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Eur J Neurosci. 2004 Dec;20(12):3270-80.

Oxytocin neuron activation in NCAM-deficient mice: anatomical and functional consequences.

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1
Laboratory of Morphofunctional Neurobiology, Inserm U 378, University Victor Segalen, 733770 Bordeaux, France. dionysia.theodosis@bordaux.inserm.fr

Abstract

During stimulated neurosecretion in the rat, oxytocin neurons display a reduced glial coverage and receive an increased number of synapses, changes that are reversed on arrest of stimulation. We identified polysialic acid on the neural cell adhesion molecule (NCAM) as an important mediator of such plasticity. To investigate further the role of this cell surface glycoprotein, we examined the oxytocin system in mice genetically deficient in NCAM. First, ultrastructural analyses revealed that in wild-type mice, the supraoptic nucleus (SON) underwent the same remodelling as in the rat because oxytocin neurons had a diminished astrocytic coverage and increased synaptic input during lactation or chronic salt loading. Surprisingly, the SON displayed this morphology in NCAM-deficient mice as well, whether they were nongestating and hydrated, lactating or dehydrated. The oxytocin system in NCAM-deficient mice was abnormally hyperactive, as illustrated by enhanced plasma and intranuclear concentrations of oxytocin and reduced anxiety-related behaviour. Plasma oxytocin concentrations were also high in lactating NCAM-deficient dams but certain parameters of lactation and maternal behaviour were impaired. NCAM-deficient mice survived ingestion of 2% saline for 7 days and had increased plasma oxytocin but they did not cope with more severe osmotic challenges. Our observations highlight further the remarkable capacity of the adult oxytocin system to undergo neuronal and glial remodelling whenever it is activated. That lack of NCAM did not prevent remodelling indicates that NCAM can be substituted by other molecular mechanisms. Finally, while NCAM deficiency greatly enhanced oxytocin release, it led to impaired oxytocin-dependent physiological and behavioural responses.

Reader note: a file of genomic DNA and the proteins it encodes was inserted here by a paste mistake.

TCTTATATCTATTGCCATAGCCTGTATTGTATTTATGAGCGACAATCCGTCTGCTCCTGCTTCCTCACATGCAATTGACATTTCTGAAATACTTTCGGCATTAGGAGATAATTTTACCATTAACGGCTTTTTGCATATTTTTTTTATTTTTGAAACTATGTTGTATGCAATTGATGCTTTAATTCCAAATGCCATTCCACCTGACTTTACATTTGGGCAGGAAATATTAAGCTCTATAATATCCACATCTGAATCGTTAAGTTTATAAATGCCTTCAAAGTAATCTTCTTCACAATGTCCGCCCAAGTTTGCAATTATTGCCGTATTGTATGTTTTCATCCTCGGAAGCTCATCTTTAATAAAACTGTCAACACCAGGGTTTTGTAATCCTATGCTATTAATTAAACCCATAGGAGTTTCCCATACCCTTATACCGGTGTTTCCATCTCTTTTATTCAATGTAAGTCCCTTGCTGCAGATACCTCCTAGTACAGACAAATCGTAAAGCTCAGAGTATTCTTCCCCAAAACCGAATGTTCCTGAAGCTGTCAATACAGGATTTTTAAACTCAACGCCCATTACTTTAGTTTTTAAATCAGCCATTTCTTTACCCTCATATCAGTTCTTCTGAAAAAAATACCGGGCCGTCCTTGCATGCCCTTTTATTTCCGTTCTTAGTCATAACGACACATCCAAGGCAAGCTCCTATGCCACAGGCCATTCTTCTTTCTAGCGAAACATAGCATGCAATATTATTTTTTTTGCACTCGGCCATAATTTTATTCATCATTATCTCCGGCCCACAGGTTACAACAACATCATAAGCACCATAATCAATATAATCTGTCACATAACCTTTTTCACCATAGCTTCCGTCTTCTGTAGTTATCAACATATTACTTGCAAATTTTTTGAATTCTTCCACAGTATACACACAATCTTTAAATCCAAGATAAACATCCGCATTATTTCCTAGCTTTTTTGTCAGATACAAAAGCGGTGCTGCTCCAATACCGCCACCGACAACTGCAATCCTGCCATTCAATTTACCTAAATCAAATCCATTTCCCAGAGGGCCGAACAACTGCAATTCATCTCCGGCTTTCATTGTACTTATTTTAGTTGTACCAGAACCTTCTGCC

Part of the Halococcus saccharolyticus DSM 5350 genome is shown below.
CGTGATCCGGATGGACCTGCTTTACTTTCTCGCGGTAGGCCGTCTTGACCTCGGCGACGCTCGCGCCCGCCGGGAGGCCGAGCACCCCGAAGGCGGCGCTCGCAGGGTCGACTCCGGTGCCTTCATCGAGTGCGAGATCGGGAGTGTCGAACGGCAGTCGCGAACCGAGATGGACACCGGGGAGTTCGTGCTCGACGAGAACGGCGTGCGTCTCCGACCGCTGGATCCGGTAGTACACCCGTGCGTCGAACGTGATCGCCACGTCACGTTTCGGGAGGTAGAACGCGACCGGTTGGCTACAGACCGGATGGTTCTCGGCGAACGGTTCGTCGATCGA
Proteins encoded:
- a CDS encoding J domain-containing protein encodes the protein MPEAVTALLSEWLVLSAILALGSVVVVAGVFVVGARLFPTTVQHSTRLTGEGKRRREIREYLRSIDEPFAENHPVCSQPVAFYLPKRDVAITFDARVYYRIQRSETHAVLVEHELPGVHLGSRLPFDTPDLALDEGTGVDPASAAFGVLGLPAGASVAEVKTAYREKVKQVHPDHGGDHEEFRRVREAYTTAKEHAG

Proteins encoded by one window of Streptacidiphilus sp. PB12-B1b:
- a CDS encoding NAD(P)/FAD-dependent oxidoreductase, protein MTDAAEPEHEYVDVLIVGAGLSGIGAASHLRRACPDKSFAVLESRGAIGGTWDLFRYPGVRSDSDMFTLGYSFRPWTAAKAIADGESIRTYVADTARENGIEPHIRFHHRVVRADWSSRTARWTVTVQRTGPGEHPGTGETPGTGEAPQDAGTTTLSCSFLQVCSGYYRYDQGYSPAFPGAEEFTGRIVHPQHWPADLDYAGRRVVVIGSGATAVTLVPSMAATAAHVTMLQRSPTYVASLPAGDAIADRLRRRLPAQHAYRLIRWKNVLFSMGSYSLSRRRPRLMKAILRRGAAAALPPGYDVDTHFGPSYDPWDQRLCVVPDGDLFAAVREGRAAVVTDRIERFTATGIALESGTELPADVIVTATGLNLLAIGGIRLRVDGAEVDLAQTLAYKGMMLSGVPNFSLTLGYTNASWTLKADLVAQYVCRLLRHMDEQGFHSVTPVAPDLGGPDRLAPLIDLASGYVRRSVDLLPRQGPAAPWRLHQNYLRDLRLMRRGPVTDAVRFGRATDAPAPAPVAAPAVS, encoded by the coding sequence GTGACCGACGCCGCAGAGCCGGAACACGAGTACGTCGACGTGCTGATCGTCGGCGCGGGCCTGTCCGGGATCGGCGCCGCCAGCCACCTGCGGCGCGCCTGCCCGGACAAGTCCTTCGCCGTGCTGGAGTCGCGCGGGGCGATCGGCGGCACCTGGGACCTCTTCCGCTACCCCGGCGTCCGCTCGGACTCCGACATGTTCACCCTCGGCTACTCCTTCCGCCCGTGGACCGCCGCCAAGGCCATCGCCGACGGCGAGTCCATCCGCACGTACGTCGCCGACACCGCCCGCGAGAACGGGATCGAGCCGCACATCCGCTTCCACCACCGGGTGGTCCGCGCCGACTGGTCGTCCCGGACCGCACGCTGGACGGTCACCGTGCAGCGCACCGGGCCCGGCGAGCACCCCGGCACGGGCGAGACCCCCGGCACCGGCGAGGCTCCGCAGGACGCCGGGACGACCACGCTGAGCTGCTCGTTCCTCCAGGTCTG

[Indexed for MEDLINE]

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